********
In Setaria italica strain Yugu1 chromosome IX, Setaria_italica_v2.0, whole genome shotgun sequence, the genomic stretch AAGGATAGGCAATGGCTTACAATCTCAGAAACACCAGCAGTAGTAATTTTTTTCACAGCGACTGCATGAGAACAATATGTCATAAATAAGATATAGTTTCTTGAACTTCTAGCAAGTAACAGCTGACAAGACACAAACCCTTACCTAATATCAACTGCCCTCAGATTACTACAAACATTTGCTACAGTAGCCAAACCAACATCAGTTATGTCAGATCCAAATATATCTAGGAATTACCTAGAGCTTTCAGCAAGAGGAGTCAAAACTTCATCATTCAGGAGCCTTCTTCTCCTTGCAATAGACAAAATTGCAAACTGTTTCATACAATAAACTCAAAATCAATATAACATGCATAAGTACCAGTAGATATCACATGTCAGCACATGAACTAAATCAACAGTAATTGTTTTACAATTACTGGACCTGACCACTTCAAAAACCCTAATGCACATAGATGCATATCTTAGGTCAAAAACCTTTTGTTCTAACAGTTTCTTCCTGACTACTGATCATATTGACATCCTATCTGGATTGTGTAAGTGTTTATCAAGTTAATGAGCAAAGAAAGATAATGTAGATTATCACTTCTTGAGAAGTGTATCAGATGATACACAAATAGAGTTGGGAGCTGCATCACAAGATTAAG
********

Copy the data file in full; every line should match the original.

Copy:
In Setaria italica strain Yugu1 chromosome IX, Setaria_italica_v2.0, whole genome shotgun sequence, the genomic stretch AAGGATAGGCAATGGCTTACAATCTCAGAAACACCAGCAGTAGTAATTTTTTTCACAGCGACTGCATGAGAACAATATGTCATAAATAAGATATAGTTTCTTGAACTTCTAGCAAGTAACAGCTGACAAGACACAAACCCTTACCTAATATCAACTGCCCTCAGATTACTACAAACATTTGCTACAGTAGCCAAACCAACATCAGTTATGTCAGATCCAAATATATCTAGGAATTACCTAGAGCTTTCAGCAAGAGGAGTCAAAACTTCATCATTCAGGAGCCTTCTTCTCCTTGCAATAGACAAAATTGCAAACTGTTTCATACAATAAACTCAAAATCAATATAACATGCATAAGTACCAGTAGATATCACATGTCAGCACATGAACTAAATCAACAGTAATTGTTTTACAATTACTGGACCTGACCACTTCAAAAACCCTAATGCACATAGATGCATATCTTAGGTCAAAAACCTTTTGTTCTAACAGTTTCTTCCTGACTACTGATCATATTGACATCCTATCTGGATTGTGTAAGTGTTTATCAAGTTAATGAGCAAAGAAAGATAATGTAGATTATCACTTCTTGAGAAGTGTATCAGATGATACACAAATAGAGTTGGGAGCTGCATCACAAGATTAAG